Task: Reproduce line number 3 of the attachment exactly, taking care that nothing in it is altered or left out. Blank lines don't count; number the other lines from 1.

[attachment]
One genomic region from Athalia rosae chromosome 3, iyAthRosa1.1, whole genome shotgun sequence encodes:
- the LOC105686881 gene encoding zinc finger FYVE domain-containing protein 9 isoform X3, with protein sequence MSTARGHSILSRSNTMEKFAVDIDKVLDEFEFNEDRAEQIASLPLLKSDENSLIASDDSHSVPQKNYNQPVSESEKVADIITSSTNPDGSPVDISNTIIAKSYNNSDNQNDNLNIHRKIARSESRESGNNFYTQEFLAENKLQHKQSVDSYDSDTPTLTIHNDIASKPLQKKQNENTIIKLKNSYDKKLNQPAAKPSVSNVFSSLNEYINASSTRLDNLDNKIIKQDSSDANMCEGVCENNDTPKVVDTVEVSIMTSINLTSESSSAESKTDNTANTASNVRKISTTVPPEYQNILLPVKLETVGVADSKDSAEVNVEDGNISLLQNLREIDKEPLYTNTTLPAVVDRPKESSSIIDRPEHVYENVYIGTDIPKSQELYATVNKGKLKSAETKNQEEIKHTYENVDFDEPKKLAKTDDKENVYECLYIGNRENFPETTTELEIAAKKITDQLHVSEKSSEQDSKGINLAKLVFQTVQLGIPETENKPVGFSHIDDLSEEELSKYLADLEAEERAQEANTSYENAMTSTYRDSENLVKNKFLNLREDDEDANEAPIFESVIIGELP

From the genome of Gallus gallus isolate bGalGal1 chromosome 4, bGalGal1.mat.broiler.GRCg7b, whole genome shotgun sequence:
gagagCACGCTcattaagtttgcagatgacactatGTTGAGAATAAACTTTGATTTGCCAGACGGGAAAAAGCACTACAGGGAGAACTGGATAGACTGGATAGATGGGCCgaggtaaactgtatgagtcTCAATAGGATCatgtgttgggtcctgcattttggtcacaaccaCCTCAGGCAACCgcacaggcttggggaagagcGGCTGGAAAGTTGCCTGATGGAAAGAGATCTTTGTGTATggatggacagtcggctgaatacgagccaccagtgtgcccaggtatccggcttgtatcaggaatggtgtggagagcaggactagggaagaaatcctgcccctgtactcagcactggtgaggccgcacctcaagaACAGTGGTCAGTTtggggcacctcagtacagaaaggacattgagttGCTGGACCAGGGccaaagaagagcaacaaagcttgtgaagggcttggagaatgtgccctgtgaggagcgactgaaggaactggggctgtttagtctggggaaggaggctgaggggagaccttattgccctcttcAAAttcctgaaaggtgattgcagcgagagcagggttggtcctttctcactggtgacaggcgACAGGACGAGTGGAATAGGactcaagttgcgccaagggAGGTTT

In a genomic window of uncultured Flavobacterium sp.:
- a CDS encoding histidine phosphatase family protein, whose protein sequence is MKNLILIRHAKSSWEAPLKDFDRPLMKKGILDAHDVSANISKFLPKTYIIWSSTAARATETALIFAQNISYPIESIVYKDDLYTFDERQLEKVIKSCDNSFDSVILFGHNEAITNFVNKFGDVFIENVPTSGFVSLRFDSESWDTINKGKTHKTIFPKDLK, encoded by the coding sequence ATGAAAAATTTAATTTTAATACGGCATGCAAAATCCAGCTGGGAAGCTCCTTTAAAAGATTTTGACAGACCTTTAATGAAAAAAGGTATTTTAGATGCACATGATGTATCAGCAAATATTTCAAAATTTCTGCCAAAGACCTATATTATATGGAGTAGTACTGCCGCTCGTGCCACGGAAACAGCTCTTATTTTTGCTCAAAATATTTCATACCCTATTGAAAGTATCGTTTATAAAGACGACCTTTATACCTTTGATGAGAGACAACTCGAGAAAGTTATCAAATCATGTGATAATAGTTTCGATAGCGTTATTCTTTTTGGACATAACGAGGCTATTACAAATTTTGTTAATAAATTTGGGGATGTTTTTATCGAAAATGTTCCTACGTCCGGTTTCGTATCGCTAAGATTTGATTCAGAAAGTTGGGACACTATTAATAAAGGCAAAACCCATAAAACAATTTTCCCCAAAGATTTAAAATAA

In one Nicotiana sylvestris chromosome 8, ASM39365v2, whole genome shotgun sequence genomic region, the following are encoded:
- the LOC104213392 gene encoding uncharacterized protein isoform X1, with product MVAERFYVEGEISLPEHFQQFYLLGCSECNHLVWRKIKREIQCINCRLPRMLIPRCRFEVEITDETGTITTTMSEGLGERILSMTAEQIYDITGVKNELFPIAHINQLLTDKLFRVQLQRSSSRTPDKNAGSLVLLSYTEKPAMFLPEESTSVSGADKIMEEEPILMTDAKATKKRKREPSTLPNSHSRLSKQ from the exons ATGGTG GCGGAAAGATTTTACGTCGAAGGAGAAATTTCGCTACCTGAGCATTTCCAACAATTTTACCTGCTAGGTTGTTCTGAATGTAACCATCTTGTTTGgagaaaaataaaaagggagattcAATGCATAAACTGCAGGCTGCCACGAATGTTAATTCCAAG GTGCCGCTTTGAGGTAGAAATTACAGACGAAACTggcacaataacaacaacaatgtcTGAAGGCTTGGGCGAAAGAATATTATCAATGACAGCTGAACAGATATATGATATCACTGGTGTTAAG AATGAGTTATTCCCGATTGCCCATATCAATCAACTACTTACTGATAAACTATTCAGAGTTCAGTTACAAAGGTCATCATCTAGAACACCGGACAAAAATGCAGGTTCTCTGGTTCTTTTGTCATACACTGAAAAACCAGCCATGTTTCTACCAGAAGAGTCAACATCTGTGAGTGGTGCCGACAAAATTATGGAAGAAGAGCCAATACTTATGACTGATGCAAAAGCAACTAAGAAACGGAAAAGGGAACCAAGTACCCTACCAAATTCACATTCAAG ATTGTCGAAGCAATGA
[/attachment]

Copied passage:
From the genome of Gallus gallus isolate bGalGal1 chromosome 4, bGalGal1.mat.broiler.GRCg7b, whole genome shotgun sequence: